Wednesday, January 4, 2017
Bare Friendships/Nude Dudes in Disguise
I first met my bare and same gender loving best friend, Jay, on January 3, 2009. It was at a "naked cocktails" event at a local bar in Washington D.C. At the time, a popular leather bar in the downtown area, opened early on specific Saturday afternoons for a private "naked cocktails" party hosted by a local gay nude group. That's where Jay and I first met on that first Saturday back in 2009.
We've since evolved into a platonic but bare friendship as we discovered we shared many interests and pursuits in addition to our same gender attraction and preference for social nudity. In fact, we grew so comfortable with our shared nakedness that a week later, we initially didn't recognize each other when we met in a local bookstore. Neither one of us knew the other because we were both wearing clothes for our second encounter! That situation had never happened to me before!
Although clothing is both superficial, artificial and totally unnecessary, I wonder about how important it is in our recognition process. Is it an essential adornment that we associate with an individual? How valuable is it for us in identification? Since most of us change clothes daily, our garb regularly changes as few of us wear the same ensemble every day.
For Jay and I, clothing was not necessary for binding our friendship but it was an "unknown variable" when we met a second time after first interacting with each other a week earlier. We were accustomed and familiar with our respective nakedness but awkward and unsure of each other when we were both fully clothed in our winter apparel.
My experience has been, at least with my bare friends, is that our absence of clothing encourages us all to be more honest and open with each other. We don't have the artificial covering or protection of garments to hide under. What is visible between us is our true naked selves. In other words, you see us all, our physical deformities as well as our physical attributes. There is nothing, and consequently, nowhere for us to hide (conceal) anything. We are physically bare to one another.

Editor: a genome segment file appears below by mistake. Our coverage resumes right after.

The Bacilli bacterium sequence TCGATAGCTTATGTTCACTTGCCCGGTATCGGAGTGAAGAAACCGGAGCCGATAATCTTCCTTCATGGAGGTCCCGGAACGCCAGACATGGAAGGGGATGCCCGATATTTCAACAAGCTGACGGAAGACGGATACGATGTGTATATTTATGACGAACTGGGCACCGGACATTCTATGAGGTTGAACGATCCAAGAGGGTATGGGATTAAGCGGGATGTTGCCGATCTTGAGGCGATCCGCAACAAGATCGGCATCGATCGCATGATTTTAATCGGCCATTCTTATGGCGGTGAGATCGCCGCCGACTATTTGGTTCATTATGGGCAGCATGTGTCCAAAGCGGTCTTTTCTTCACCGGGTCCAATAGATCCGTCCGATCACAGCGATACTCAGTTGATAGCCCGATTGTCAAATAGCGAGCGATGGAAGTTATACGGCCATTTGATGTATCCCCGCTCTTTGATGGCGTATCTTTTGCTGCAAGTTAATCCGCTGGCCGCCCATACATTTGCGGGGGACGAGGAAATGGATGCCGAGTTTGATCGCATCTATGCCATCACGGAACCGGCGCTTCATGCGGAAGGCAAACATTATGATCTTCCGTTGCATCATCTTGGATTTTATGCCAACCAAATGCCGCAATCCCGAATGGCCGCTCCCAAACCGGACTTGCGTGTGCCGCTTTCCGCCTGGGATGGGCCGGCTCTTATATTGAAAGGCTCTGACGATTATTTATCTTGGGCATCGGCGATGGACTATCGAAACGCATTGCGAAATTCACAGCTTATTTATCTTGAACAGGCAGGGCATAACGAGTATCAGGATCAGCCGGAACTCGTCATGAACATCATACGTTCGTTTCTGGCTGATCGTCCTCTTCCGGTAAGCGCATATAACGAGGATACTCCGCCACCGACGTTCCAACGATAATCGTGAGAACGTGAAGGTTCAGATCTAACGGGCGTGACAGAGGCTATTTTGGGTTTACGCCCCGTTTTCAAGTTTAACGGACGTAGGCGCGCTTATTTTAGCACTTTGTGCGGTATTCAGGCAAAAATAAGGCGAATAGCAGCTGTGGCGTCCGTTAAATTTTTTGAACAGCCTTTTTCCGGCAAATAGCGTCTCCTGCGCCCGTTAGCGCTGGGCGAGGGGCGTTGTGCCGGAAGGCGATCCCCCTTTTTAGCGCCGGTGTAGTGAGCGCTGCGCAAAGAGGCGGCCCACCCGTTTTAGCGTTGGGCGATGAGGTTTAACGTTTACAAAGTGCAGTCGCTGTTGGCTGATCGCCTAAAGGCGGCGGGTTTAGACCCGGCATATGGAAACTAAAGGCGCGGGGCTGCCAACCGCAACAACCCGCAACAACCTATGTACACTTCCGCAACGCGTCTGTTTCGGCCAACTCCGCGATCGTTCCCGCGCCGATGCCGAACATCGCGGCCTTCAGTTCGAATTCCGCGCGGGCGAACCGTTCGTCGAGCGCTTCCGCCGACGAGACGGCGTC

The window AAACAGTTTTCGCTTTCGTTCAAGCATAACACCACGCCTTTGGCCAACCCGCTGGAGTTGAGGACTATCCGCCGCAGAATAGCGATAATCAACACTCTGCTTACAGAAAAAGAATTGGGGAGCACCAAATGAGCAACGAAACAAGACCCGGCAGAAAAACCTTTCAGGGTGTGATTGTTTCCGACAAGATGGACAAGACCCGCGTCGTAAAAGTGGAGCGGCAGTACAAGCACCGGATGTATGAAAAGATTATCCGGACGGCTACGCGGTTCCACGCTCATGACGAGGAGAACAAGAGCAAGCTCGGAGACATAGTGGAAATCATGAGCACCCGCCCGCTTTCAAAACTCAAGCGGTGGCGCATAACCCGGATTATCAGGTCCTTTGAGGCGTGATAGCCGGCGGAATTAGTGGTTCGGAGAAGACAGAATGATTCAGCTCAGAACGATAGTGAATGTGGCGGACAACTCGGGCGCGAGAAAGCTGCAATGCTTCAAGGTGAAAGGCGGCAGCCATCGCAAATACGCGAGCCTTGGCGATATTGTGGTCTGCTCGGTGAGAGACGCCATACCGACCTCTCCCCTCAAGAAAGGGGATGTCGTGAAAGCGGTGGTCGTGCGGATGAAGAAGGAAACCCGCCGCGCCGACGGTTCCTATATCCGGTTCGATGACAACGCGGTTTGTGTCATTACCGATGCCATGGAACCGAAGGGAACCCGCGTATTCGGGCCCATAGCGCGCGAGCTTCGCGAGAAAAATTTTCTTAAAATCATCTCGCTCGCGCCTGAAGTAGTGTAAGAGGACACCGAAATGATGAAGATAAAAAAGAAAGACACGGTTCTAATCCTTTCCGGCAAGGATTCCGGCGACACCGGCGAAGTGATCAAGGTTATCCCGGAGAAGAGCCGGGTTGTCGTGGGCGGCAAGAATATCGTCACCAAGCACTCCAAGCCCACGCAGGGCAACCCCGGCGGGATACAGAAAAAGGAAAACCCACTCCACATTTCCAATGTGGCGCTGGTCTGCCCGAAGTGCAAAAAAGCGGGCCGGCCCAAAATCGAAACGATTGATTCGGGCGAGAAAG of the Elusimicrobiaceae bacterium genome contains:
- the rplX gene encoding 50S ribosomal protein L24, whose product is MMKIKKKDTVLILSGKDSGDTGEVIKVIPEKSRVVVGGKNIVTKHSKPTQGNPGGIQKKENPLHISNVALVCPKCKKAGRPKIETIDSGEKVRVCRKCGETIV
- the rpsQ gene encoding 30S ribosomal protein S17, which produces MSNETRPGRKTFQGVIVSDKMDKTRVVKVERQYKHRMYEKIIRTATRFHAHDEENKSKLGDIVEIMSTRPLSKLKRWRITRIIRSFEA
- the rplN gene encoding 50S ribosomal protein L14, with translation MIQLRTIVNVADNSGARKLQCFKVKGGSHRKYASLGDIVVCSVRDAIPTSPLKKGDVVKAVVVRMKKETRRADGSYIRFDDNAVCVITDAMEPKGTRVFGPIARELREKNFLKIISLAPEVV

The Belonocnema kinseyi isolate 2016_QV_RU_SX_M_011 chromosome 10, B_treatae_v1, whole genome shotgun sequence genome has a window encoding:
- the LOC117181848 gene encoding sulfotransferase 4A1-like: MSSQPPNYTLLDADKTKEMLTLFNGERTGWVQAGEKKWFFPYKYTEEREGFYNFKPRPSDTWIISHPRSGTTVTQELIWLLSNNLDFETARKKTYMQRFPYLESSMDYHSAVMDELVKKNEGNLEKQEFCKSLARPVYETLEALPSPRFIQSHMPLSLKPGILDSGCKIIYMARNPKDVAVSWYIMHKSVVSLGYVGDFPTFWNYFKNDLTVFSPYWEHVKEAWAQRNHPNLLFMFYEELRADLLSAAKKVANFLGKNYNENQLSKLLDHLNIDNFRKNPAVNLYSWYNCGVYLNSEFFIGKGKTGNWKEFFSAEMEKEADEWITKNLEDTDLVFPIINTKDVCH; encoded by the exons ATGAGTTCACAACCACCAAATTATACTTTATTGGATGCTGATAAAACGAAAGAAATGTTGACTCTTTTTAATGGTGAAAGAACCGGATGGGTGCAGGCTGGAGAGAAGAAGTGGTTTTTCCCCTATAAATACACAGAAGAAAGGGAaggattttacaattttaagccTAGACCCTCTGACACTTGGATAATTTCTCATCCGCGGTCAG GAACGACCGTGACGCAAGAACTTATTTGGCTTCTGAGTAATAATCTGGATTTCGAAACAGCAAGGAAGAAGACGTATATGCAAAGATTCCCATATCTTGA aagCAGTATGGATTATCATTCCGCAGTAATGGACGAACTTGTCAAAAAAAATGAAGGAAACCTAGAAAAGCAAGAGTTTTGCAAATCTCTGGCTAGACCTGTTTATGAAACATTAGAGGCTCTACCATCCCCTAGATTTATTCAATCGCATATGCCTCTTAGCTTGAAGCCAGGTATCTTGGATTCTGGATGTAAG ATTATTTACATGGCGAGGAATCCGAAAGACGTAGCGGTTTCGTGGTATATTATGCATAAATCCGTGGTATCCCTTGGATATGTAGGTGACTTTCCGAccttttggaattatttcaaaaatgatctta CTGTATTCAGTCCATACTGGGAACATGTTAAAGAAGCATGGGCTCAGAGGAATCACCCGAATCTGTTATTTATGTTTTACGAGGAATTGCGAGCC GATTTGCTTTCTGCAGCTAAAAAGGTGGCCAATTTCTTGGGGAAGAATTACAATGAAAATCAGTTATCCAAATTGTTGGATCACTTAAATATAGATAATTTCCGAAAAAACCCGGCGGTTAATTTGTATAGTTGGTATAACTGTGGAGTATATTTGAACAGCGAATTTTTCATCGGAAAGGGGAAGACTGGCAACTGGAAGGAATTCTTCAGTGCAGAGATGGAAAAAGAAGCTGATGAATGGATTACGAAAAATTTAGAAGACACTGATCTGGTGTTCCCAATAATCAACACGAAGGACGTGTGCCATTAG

This leads to a complete lack of any need to impress or assume an attitude of superiority. There exists between us a level of honesty as there is no need for stylish fashions or designer labels to use as a pretense between us. We are all exactly as we appear in the eyes of others.
True, the overwhelming majority of us same gender loving naturists/nudists live as a minority in a world that is, by and large, consumer-driven and clothes-wearing. Practically every culture on our planet is obsessively commercialized. Everyone wants what, if not better than, our neighbors have. However, among my circle of clothes-free friends, this is simply not the case.
We view clothes as a necessity for comfort and survival. They help keep us warm when winter is here and enable is to go places without causing anyone to call law enforcement. Aside from those and similar situations, we see clothes as being incidental as opposed to essential. We are happy and content to go without them at every available opportunity (and for my friends and myself, this is often true).
It sometimes allows us to not recognize each other when we meet by chance in public while wearing garments. Like what happened eight years ago with Jay and myself.
Just this past weekend, I had another situation identical occur. It was Saturday, New Year's Eve day, when someone tapped me on my shoulder at a local library. I turned around and stared at the person for what seemed to be an eternity. His face appeared familiar yet I couldn't immediately recall his name or even how I knew him.
Then, using American Sign Language (ASL) he asked: Do you remember me?
My temporary amnesia vanished. It was my good friend Darren (pictured with me above). Yes, we're generally bare when we're together. Another case of clothes non-recognition!
Have a very happy and a very bare 2017!
Peace! Get naked. Enjoy!
Bare With Pride